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Vietnam is maintaining the ban on deep-water fishing in four central provinces one year after a Taiwanese-owned steel plant discharged toxins into the sea and caused the country's worst environmental disaster.
State-run Tuoi Tre newspaper today quoted Deputy Prime Minister Truong Hoa Binh as saying fishermen should not fish for seafood in deep water within 20 nautical miles from the coast in the four provinces until the Ministry of Health finds it safe to eat and maritime resources restored.
The USD 10.6 billion steel complex, which includes a steel plant, a power plant and a deep sea port in Ha Tinh province owned by Formosa Plastics Group, discharged toxins such as cyanide and phenol that exceeded allowable limits during a test run in April last year.
It caused massive deaths of fish and other sea life along more than 200 kilometers (125 miles) of coastline that devastated fishing communities and tourism in the four provinces. The plant owner was ordered to pay USD 500 million in compensation.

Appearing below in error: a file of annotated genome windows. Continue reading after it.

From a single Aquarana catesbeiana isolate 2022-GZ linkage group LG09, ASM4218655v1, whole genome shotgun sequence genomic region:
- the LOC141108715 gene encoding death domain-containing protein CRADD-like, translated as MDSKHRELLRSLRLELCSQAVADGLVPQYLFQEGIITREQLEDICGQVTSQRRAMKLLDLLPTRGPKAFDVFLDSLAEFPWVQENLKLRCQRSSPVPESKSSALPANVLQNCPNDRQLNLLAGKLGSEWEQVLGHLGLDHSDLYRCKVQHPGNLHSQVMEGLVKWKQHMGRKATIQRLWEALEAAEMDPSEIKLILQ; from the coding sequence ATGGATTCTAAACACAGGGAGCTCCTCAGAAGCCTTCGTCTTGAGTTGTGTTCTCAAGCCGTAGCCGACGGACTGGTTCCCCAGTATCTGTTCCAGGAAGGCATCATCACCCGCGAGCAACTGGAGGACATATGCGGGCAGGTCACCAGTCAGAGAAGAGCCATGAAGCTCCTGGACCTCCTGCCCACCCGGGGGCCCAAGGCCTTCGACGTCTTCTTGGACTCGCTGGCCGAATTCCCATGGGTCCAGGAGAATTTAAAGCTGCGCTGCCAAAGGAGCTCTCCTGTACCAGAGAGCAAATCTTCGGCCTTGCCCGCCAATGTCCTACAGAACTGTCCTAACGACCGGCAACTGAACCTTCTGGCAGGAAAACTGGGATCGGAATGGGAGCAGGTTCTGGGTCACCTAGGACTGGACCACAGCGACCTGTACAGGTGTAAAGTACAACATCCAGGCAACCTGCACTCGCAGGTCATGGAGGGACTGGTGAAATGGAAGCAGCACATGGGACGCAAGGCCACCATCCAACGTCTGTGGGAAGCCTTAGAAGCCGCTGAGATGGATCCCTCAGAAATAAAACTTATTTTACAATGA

In September, the Ministry of Health said tests on samples of sea life in shallow water such as tunas and mackerels in the four provinces were safe to eat, while 132 out of 1,040 samples tested on sea life in deep water such as shrimps, crabs and squids were found to contain phenol.
Several senior officials have been disciplined for their roles in the disaster including Vo Kim Cu, former Communist Party Chief and governor of Ha Tinh province.
The Standing Committee of the National Assembly on Monday accepted Cu's resignation as a deputy of the assembly.
(This story has not been edited by Business Standard staff and is auto-generated from a syndicated feed.)